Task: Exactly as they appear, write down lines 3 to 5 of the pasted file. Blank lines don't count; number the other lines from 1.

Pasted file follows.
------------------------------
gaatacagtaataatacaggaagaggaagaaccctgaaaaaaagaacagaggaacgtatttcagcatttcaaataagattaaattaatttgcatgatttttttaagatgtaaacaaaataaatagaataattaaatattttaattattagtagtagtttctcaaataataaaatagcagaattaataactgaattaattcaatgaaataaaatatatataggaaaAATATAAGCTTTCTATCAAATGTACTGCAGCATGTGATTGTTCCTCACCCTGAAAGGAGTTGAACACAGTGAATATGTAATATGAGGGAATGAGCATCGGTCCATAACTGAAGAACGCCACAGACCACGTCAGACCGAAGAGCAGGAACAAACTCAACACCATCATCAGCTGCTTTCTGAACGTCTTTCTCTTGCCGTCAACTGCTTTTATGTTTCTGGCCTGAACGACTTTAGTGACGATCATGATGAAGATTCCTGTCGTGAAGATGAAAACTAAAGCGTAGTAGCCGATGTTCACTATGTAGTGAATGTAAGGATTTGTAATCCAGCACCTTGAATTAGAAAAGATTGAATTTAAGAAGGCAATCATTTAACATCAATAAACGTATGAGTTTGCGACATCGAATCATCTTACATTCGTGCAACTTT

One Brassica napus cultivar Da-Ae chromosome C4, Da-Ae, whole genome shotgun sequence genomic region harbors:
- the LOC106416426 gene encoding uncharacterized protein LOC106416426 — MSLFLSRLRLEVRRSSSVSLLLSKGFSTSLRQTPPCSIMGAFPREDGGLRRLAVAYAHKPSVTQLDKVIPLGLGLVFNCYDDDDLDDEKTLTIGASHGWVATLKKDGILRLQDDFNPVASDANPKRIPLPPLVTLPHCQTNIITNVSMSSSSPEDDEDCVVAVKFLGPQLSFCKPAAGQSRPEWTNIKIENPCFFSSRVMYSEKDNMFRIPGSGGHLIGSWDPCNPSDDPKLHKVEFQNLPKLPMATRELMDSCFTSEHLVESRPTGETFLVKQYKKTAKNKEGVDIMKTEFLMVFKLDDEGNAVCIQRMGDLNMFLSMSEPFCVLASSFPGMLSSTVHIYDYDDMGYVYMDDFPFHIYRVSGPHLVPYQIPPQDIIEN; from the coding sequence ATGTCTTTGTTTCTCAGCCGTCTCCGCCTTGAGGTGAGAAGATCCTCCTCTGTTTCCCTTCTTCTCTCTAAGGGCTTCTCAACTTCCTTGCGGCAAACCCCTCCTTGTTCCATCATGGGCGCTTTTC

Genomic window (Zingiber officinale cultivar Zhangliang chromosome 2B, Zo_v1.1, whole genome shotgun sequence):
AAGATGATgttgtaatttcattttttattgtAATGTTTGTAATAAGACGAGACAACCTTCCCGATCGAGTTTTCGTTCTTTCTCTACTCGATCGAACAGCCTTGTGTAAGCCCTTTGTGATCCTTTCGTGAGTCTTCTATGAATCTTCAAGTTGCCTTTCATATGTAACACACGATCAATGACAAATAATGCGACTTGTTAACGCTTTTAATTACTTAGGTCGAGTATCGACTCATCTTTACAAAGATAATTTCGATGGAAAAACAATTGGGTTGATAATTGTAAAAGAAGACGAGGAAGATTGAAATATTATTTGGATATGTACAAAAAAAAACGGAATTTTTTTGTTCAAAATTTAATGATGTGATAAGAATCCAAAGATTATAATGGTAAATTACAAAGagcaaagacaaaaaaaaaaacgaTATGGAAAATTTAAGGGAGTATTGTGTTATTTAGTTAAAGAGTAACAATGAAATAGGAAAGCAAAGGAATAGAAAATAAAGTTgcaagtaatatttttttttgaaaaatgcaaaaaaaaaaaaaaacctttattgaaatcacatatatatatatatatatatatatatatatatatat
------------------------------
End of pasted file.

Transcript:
- the LOC106416426 gene encoding uncharacterized protein LOC106416426 — MSLFLSRLRLEVRRSSSVSLLLSKGFSTSLRQTPPCSIMGAFPREDGGLRRLAVAYAHKPSVTQLDKVIPLGLGLVFNCYDDDDLDDEKTLTIGASHGWVATLKKDGILRLQDDFNPVASDANPKRIPLPPLVTLPHCQTNIITNVSMSSSSPEDDEDCVVAVKFLGPQLSFCKPAAGQSRPEWTNIKIENPCFFSSRVMYSEKDNMFRIPGSGGHLIGSWDPCNPSDDPKLHKVEFQNLPKLPMATRELMDSCFTSEHLVESRPTGETFLVKQYKKTAKNKEGVDIMKTEFLMVFKLDDEGNAVCIQRMGDLNMFLSMSEPFCVLASSFPGMLSSTVHIYDYDDMGYVYMDDFPFHIYRVSGPHLVPYQIPPQDIIEN; from the coding sequence ATGTCTTTGTTTCTCAGCCGTCTCCGCCTTGAGGTGAGAAGATCCTCCTCTGTTTCCCTTCTTCTCTCTAAGGGCTTCTCAACTTCCTTGCGGCAAACCCCTCCTTGTTCCATCATGGGCGCTTTTC

Genomic window (Zingiber officinale cultivar Zhangliang chromosome 2B, Zo_v1.1, whole genome shotgun sequence):
AAGATGATgttgtaatttcattttttattgtAATGTTTGTAATAAGACGAGACAACCTTCCCGATCGAGTTTTCGTTCTTTCTCTACTCGATCGAACAGCCTTGTGTAAGCCCTTTGTGATCCTTTCGTGAGTCTTCTATGAATCTTCAAGTTGCCTTTCATATGTAACACACGATCAATGACAAATAATGCGACTTGTTAACGCTTTTAATTACTTAGGTCGAGTATCGACTCATCTTTACAAAGATAATTTCGATGGAAAAACAATTGGGTTGATAATTGTAAAAGAAGACGAGGAAGATTGAAATATTATTTGGATATGTACAAAAAAAAACGGAATTTTTTTGTTCAAAATTTAATGATGTGATAAGAATCCAAAGATTATAATGGTAAATTACAAAGagcaaagacaaaaaaaaaaacgaTATGGAAAATTTAAGGGAGTATTGTGTTATTTAGTTAAAGAGTAACAATGAAATAGGAAAGCAAAGGAATAGAAAATAAAGTTgcaagtaatatttttttttgaaaaatgcaaaaaaaaaaaaaaacctttattgaaatcacatatatatatatatatatatatatatatatatatat